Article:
The Big Stopper by Lee Filters is an amazingly popular 10 stop Neutral Density filter allowing photographers to shoot 30+ second exposures in the brightest of conditions. Easily mistaken for black welding glass this is a great creative tool and a must for all landscape photographers. Having owned the similar B+W 10 stop (3.0) ND filter ND-110 for almost three years I finally took the plunge and purchased the Lee Big Stopper. So why the change? Well as I discover there is only really one key benefit to the Lee Big Stopper.
Lee Big Stopper Build
The major advantage of Lee’s Big Stopper over the B+W equivalent is that the Lee filter is designed to slot into the Lee filter holder. This allows me to use a combination of solid neutral density and graduated neutral density filters (ND Grads) giving me extra long exposures with increased dynamic range. The B+W 10 Stop filter is screw on so your options are already limited. You could attach the Lee adapter ring to the B+W filter however adding extra length (only a few mm) to the front of the lens increasing the chance of vignetting or obstruction, especially at wide angles.
The Big Stopper has a foam gasket around its edge to stop light leaking in from the side. For some reason the gasket doesn’t quite match up with the filter holder but doesn’t appear to be an issue. Ideally I would have like to have seen the two marry up perfectly with a slight modification to the shape of the filter. Shaping an enclosure to follow the contours of the filter holder would ensure no light leakage, make the filter stronger and only slightly increase production cost.
As the filter holder slots are of fixed depth the Lee Big Stopper is marginally thinner than the other filters to allow for the the addition of a foam gasket. This comes at the expense of strength. Be warned this filter can easily be broken so don’t put it in your pocket and forget about it.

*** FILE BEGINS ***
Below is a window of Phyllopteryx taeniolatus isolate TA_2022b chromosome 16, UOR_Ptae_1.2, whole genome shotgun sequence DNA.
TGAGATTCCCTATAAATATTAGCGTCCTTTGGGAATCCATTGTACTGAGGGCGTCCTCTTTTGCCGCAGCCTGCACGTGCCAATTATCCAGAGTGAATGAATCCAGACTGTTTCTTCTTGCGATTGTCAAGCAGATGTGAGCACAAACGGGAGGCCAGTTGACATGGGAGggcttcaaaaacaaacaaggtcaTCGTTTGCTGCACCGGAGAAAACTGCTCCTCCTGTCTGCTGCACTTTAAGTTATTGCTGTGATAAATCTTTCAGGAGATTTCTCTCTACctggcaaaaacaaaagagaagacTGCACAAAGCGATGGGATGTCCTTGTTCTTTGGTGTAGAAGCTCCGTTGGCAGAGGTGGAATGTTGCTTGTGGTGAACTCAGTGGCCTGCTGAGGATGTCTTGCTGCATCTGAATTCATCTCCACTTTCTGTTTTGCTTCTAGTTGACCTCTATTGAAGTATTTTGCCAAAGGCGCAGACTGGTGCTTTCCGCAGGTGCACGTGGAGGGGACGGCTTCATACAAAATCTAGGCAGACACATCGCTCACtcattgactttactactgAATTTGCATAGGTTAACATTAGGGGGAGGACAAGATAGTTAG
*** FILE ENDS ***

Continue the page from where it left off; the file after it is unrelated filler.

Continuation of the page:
When viewing images at 100% I couldn’t see any quality difference between the Lee Big Stopper or the B+W 10 Stop filter.
The one thing I noticed about the B+W 10 stop filter was how warm in colour temperature it was. It would seem that all 10 Stop ‘Neutral’ density filters are not so neutral in colour. The B+W filter will warm your images whilst the Lee Big Stopper will cool them. Below is a comparison using the different brand filters using a fixed white balance (set WB in camera using grey cards).
Original Capture – 1/60 second, F18, ISO 100
B+W 10 Stop ND Filter – 30 Seconds, F18, ISO 100
Lee Big Stopper 10 Stop ND Filter – 30 Seconds, F18, ISO 100
Lee Big Stopper 10 Stop ND Filter + 2 Stop soft edge ND grad filter – 100 Seconds, F22, ISO 50
So is the colour cast really an issue? Well not really if you are shooting in RAW. Colour cast can easily be removed by correcting white balance via the RAW editor. I was surprised to see there wasn’t even any colour shift when stacking multiple filters as above (10 Stop Big Stopper + 2 Stop soft ND Grad). This is great as color correcting only part of an image, such as the sky is messy and can have mixed results. Below are the colour corrected images.
B+W 10 Stop ND Filter – 30 Seconds, F18, ISO 100 – Colour corrected
Lee Big Stopper 10 Stop ND Filter – 30 Seconds, F18, ISO 100 – Colour corrected
Lee Big Stopper 10 Stop ND Filter + 2 Stop soft edge ND grad filter – 100 Seconds, F22, ISO 50 – Colour Corrected
10 Stops is 10 Stops right?
Well not quite. You may have noticed that between the Lee and B+W there is a difference in exposure even though the settings are the same. When comparing the two filtered exposures against the original there is a slight difference in exposures. The original capture was 1/60th of a second so with the addition of a 10 stop filter, 15 second should yield the same exposure. Usually it is recommended that you compensate by 1 extra stop (so calculate shutter speed for 11 stops in total) hence why I doubled the shutter speed to 30 seconds. From the results it would seem if anything the Lee is 1 stop overexposed and the B+W is spot on. This would make the Lee Big Stopper bang on 10 stops in exposure reduction and the B+W about 11 stops.
With the B+W $140 and Lee Big Stopper $160 there is little price difference between the two.
The Big Stopper has become a hugely successful filter and with production issues most customers have waited several months to obtain one. The production issues seem to have been resolved and the filters can be purchased with minimal delay if any. I purchased mine at MediaVision Sydney, the staff there were great.